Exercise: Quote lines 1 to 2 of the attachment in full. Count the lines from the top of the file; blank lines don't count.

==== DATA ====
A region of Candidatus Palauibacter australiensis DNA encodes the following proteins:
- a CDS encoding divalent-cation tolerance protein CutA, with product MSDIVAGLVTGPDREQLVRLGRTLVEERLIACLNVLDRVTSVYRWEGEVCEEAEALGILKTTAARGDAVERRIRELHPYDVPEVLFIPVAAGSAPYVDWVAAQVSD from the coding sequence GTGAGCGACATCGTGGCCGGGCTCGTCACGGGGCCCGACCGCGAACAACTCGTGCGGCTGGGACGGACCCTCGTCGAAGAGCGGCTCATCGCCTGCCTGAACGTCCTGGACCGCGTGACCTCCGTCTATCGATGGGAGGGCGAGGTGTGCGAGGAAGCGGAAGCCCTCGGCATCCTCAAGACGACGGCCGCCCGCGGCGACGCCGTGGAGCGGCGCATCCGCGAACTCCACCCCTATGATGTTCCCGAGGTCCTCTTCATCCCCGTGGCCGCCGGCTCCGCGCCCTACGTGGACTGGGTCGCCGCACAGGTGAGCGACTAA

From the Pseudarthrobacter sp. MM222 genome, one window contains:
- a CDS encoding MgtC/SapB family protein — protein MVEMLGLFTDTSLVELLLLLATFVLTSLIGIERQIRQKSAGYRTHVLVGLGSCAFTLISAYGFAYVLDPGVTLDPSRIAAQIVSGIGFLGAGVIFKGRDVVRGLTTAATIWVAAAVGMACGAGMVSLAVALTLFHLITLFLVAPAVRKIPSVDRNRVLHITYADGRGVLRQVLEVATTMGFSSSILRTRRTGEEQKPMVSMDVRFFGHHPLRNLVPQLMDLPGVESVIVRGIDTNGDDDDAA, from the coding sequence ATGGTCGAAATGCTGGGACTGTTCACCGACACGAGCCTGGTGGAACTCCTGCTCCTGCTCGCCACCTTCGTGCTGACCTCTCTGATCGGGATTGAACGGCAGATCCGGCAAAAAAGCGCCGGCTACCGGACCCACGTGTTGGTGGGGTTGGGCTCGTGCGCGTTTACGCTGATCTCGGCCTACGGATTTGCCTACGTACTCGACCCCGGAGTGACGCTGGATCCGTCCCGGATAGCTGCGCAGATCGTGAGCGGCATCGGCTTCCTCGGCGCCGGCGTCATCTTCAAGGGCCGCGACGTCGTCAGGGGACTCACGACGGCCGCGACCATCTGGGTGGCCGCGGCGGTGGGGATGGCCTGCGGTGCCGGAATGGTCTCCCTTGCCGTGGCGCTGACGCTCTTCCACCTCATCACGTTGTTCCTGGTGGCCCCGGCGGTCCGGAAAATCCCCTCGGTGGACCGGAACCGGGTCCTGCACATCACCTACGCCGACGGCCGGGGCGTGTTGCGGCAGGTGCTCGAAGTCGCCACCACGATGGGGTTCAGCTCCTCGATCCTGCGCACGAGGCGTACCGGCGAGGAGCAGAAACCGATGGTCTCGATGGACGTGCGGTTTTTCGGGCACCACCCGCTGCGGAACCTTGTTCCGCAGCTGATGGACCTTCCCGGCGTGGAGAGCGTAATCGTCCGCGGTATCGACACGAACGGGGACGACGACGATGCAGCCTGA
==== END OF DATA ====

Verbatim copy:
A region of Candidatus Palauibacter australiensis DNA encodes the following proteins:
- a CDS encoding divalent-cation tolerance protein CutA, with product MSDIVAGLVTGPDREQLVRLGRTLVEERLIACLNVLDRVTSVYRWEGEVCEEAEALGILKTTAARGDAVERRIRELHPYDVPEVLFIPVAAGSAPYVDWVAAQVSD from the coding sequence GTGAGCGACATCGTGGCCGGGCTCGTCACGGGGCCCGACCGCGAACAACTCGTGCGGCTGGGACGGACCCTCGTCGAAGAGCGGCTCATCGCCTGCCTGAACGTCCTGGACCGCGTGACCTCCGTCTATCGATGGGAGGGCGAGGTGTGCGAGGAAGCGGAAGCCCTCGGCATCCTCAAGACGACGGCCGCCCGCGGCGACGCCGTGGAGCGGCGCATCCGCGAACTCCACCCCTATGATGTTCCCGAGGTCCTCTTCATCCCCGTGGCCGCCGGCTCCGCGCCCTACGTGGACTGGGTCGCCGCACAGGTGAGCGACTAA